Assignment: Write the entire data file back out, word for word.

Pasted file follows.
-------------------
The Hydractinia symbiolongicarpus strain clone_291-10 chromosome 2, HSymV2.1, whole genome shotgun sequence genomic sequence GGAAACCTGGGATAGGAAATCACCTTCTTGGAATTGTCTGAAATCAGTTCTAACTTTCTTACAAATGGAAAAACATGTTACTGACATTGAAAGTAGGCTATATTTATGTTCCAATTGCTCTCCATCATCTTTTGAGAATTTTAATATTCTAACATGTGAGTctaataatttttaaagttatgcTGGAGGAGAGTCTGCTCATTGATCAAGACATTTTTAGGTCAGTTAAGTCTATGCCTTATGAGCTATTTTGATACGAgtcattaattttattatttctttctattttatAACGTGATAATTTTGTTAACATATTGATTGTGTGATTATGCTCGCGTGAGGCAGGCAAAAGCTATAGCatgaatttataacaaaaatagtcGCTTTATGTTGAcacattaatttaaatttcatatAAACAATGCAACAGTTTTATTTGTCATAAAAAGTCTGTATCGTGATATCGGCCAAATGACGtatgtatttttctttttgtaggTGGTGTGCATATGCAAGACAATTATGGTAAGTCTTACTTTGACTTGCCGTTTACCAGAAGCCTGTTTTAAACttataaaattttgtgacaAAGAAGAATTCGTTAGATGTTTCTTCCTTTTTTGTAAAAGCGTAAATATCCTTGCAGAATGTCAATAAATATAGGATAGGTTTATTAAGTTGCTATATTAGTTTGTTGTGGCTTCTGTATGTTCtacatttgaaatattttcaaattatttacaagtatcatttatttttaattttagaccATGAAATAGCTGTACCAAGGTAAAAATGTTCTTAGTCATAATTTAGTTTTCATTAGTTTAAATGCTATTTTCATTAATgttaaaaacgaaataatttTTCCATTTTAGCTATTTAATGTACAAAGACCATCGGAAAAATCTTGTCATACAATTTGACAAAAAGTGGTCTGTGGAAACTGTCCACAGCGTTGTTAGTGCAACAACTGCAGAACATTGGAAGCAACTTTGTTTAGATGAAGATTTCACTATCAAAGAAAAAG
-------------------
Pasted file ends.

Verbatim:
The Hydractinia symbiolongicarpus strain clone_291-10 chromosome 2, HSymV2.1, whole genome shotgun sequence genomic sequence GGAAACCTGGGATAGGAAATCACCTTCTTGGAATTGTCTGAAATCAGTTCTAACTTTCTTACAAATGGAAAAACATGTTACTGACATTGAAAGTAGGCTATATTTATGTTCCAATTGCTCTCCATCATCTTTTGAGAATTTTAATATTCTAACATGTGAGTctaataatttttaaagttatgcTGGAGGAGAGTCTGCTCATTGATCAAGACATTTTTAGGTCAGTTAAGTCTATGCCTTATGAGCTATTTTGATACGAgtcattaattttattatttctttctattttatAACGTGATAATTTTGTTAACATATTGATTGTGTGATTATGCTCGCGTGAGGCAGGCAAAAGCTATAGCatgaatttataacaaaaatagtcGCTTTATGTTGAcacattaatttaaatttcatatAAACAATGCAACAGTTTTATTTGTCATAAAAAGTCTGTATCGTGATATCGGCCAAATGACGtatgtatttttctttttgtaggTGGTGTGCATATGCAAGACAATTATGGTAAGTCTTACTTTGACTTGCCGTTTACCAGAAGCCTGTTTTAAACttataaaattttgtgacaAAGAAGAATTCGTTAGATGTTTCTTCCTTTTTTGTAAAAGCGTAAATATCCTTGCAGAATGTCAATAAATATAGGATAGGTTTATTAAGTTGCTATATTAGTTTGTTGTGGCTTCTGTATGTTCtacatttgaaatattttcaaattatttacaagtatcatttatttttaattttagaccATGAAATAGCTGTACCAAGGTAAAAATGTTCTTAGTCATAATTTAGTTTTCATTAGTTTAAATGCTATTTTCATTAATgttaaaaacgaaataatttTTCCATTTTAGCTATTTAATGTACAAAGACCATCGGAAAAATCTTGTCATACAATTTGACAAAAAGTGGTCTGTGGAAACTGTCCACAGCGTTGTTAGTGCAACAACTGCAGAACATTGGAAGCAACTTTGTTTAGATGAAGATTTCACTATCAAAGAAAAAG